Vietnam Says Agreement Close with China on Tonkin Gulf Border

Published December 16th, 2000 - 02:00 GMT

Vietnam and China are close to agreement on the demarcation of their disputed sea border in the Gulf of Tonkin after a fresh round of talks here this week, the official media said Saturday. 

"Vietnam and China have basically completed the substantial issues" and are on course to meet an end of the month deadline for agreement, the official VNA news agency said. 

In the three days of talks which closed here Thursday, Vietnamese chief negotiator Le Cong Phung and his Chinese counterpart Wang Yi "discussed concrete measures with a view to signing an agreement ... within this year as agreed by their top leaders." 

Wang was "warmly received" by Foreign Minister Nguyen Dy Nien on Friday, the news agency said. 

Vietnamese President Tran Duc Luong is due to travel to China on December 24 for a five-day visit, although Vietnamese officials have so far declined to confirm that he is due to sign the agreement.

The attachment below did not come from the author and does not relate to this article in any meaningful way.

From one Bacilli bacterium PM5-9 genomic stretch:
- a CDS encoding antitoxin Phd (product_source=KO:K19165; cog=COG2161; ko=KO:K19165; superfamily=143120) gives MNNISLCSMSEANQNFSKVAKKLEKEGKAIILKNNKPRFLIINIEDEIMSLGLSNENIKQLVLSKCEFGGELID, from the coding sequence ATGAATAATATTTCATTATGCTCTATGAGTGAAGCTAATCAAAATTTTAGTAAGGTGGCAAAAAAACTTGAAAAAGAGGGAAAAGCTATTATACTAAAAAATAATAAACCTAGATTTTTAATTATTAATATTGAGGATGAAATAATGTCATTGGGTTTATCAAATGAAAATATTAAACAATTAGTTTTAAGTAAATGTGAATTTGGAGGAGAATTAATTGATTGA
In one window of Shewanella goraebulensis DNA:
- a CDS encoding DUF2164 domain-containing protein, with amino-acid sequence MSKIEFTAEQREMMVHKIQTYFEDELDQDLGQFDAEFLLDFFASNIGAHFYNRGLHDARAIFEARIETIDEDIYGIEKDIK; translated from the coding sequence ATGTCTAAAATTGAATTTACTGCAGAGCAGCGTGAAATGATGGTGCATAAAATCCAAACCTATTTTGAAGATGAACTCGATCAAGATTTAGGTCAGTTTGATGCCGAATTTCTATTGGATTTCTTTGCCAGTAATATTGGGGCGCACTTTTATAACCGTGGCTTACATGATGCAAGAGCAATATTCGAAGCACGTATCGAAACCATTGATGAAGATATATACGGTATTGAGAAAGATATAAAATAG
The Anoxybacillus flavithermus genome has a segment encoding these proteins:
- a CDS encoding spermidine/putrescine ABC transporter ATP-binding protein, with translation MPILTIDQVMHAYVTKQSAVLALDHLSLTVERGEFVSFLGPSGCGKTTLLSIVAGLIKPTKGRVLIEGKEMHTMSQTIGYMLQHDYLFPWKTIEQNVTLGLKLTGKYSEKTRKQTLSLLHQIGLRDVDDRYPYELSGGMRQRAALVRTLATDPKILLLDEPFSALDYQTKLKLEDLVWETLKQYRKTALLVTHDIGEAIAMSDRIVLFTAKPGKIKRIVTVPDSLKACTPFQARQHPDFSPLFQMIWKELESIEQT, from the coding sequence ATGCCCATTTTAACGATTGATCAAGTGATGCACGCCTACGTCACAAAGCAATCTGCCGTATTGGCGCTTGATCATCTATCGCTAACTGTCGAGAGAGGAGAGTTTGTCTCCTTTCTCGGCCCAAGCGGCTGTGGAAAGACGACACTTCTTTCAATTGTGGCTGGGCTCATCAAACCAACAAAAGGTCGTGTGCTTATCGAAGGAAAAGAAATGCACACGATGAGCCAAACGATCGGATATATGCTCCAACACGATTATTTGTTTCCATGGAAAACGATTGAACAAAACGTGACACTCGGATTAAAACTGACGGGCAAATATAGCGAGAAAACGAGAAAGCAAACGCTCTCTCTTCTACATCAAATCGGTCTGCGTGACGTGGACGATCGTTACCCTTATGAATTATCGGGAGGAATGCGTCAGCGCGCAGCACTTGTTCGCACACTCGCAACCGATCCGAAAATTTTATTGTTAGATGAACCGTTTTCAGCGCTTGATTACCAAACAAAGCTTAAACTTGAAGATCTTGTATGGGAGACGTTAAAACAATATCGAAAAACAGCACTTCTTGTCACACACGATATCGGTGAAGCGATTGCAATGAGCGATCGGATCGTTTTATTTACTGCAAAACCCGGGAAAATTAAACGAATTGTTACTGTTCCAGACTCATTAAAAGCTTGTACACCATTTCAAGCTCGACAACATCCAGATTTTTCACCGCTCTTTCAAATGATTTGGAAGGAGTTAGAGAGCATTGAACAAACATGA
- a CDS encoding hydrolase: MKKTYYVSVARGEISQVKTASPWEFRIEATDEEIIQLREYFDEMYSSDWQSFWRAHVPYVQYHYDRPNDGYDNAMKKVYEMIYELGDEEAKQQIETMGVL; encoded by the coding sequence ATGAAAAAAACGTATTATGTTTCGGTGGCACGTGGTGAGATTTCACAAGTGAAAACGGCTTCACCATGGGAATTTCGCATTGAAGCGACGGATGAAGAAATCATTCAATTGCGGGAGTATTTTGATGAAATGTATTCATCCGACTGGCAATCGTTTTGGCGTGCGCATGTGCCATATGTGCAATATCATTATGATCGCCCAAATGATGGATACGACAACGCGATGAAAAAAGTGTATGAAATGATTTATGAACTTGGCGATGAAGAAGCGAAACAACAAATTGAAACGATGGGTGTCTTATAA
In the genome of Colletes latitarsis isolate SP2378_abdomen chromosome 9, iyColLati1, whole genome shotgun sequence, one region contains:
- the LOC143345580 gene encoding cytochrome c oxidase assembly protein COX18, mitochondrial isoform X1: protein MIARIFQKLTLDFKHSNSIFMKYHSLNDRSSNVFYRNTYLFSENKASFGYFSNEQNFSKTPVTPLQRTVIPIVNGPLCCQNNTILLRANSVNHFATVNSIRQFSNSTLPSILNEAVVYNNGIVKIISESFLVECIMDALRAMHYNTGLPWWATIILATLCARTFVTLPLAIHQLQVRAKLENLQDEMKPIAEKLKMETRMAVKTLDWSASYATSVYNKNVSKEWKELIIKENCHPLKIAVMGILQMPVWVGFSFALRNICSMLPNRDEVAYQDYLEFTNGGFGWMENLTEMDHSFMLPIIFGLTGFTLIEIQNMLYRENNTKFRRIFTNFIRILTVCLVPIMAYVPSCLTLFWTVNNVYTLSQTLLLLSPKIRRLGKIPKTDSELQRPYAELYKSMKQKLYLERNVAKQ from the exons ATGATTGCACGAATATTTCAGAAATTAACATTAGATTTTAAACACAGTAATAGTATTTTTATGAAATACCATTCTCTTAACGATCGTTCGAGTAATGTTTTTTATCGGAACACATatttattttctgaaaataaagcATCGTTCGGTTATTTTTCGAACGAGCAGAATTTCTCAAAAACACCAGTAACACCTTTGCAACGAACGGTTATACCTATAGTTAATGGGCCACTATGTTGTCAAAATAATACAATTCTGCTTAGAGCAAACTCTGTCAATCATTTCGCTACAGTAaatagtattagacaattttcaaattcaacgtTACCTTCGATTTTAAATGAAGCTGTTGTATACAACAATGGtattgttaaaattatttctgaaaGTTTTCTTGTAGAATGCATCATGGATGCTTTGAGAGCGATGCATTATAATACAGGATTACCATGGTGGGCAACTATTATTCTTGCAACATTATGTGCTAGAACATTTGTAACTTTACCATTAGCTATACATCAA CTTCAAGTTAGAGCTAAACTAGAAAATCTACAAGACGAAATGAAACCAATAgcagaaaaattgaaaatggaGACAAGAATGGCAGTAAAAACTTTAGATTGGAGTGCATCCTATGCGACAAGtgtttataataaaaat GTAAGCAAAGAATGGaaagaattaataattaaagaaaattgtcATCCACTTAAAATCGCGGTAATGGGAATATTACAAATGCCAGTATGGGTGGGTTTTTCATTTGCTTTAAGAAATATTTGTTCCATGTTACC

Talks between the two communist rivals on their Gulf of Tonkin sea border have dragged on since 1993. 

Last December, the two sides finally reached a landmark agreement on their disputed land border, 20 years after fighting a brief but bloody war in the wake of Vietnam's 1978 invasion of Cambodia. 

Even after agreement has been reached on the Gulf of Tonkin, the two sides will remain at odds over two archipelagos in the South China Sea where they have fought as recently as the late 1980s. 

Vietnam and its partners in the Association of Southeast Asian Nations have been holding talks with China on a proposed code of conduct for the disputed Paracel and Spratly islands, so far without success. 

Beijing holds all of the Paracels but control of the Spratlys is split between no less than five governments. 

According to a 1996 paper setting out Hanoi's territorial claim, Vietnam controls 20 of the islets, the Philippines eight, China six, Malaysia three and Taiwan one. 

Brunei also lays claim to part of the archipelago which is hotly contested because of its strategic position on the trade route between northeast Asia, the Middle East and Europe, and the oil reserves which are believed to lie beneath it -- HANOI (AFP) 

 

 

© 2000 Al Bawaba (www.albawaba.com)

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